In early December, Amnesty International published an account of the effect of these bombs. Amnesty interviewed Suleiman Salman al-Najjar, a 48-year-old man who owns a mechanic and car sales shop in Deir al-Balah, in the central Gaza Strip. Mr Najjar was returning home from a routine hospital visit for a kidney problem on 10 October when he heard a massive explosion. He told Amnesty:
“I rushed home and saw a scene of utter destruction. I could not believe my eyes. Everybody was under the rubble. The house was completely pulverised. The bodies were reduced to shreds.
“Only the body of my son Nadim was recovered whole. My baby girl, Safa, we only found her hand ... Now, me and my two surviving sons live in a tent by the ruins of our home. Our lives have been destroyed in a moment. Our family has been destroyed. Something that was unthinkable is now our reality.”
Amnesty’s munitions experts retrieved parts of the bomb and concluded it most likely weighed 2,000 pounds—like those often carried by Israel’s F-35 jets. The bomb killed 21 members of the Najjar family, as well as three of their neighbours.
Campbellfield and surrounding suburbs have a large migrant and Muslim population. Campaigners from Hume for Palestine, Victorian Socialists, and Free Palestine Melbourne have had an electrifying reception while building for Friday’s protest. Many locals are shocked to discover that a small factory in Campbellfield’s sprawling industrial zone is so closely tied to Israel’s slaughter.
Victoria’s Labor government is keen to attract more business of this kind, signing a memorandum of understanding with the Israeli government December 2022 to further “defence industry” ties. This follows the government’s announcement in early 2021 that it had formed a “partnership” with Elbit Systems. Elbit is Israel’s biggest weapons manufacturer and arms dealer. On that occasion, Industry Minister Martin Pakula declared: “We’re proud to be supporting Elbit to grow its global footprint in Melbourne”.
Labor clearly views apartheid, endless war and genocide as profitable business opportunities.
Meanwhile, the unthinkable slaughter, which is now a daily reality in Gaza, continues. And Lockheed Martin and its contractors, including HTA, continue to make a killing out of their contribution to it.
Next protest against weapons manufacturing company HTA
WHEN: Friday 9 February, 10am to 12 noon
WHERE: 43B Lara Road Campbellfield.
Human Rights Watch, an international investigative and reporting organisation, says that it has “significant human rights concerns” about Australia’s treatment of refugees and Aboriginal people.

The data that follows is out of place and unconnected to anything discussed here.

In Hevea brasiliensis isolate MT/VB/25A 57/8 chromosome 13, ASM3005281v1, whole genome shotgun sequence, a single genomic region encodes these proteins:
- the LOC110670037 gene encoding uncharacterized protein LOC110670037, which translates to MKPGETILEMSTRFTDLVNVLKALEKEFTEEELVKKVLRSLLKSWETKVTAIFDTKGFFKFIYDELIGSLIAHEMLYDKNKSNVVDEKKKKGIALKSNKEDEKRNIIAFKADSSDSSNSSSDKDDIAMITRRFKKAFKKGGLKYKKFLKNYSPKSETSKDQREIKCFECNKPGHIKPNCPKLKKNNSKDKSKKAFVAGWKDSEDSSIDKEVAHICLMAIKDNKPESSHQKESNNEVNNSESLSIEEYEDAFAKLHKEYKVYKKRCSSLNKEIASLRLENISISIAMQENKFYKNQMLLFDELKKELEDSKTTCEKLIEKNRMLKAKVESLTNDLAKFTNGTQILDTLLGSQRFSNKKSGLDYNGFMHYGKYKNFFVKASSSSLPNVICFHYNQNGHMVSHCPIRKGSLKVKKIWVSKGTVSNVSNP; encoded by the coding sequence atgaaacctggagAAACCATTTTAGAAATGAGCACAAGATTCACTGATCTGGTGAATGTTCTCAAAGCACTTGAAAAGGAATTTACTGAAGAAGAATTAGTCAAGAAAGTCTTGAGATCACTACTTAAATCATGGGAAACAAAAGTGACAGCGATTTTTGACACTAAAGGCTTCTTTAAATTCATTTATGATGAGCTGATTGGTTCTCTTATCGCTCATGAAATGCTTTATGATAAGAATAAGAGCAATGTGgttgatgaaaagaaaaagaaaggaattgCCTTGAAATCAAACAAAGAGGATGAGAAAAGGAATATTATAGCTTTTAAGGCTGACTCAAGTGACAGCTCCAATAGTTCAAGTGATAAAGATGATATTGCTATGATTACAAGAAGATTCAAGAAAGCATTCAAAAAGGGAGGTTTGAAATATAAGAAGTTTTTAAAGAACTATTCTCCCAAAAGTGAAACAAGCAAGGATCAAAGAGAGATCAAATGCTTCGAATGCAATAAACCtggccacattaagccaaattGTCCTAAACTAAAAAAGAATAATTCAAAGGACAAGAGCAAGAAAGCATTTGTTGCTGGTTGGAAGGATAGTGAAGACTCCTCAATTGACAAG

To drive a whole people out of their land—to turn it into something akin to the Zionist myth of Palestine, supposedly “a land without a people for a people without a land”—requires many things. Most obviously, it requires the killing and terrorising of Palestinian people on a colossal scale.
What would you do with $1.5 million? You could put down deposits on ten median-priced Sydney houses, or you could buy one outright and spare yourself the crushing mortgage repayments.
The level of suffering in Gaza is more than the human mind can comprehend. As the war enters its twentieth week, it feels increasingly obscene to be going about daily life while an entire people are being systematically destroyed, their lives, histories and culture blown to pieces or buried under rubble.
The Banyule Palestine Action Group has collected more than 600 signatures on a petition calling on Banyule City Council, in Melbourne’s north-east, to pass a motion supporting an immediate ceasefire in Gaza, in line with motions passed in other councils across Australia.
Asked how she stays hopeful as a 63-year-old socialist and Palestinian living in the diaspora, Reem Yunis replies: “I don’t have the luxury not to be inspired. My grandparents died without seeing a liberated Palestine, my parents died and were buried in the diaspora. Most of my people are living in the diaspora, and the ones in Palestine are being robbed of water, resources and every bit of land they have. We need to have hope and fight, because if we won’t fight for a free Palestine, who will?”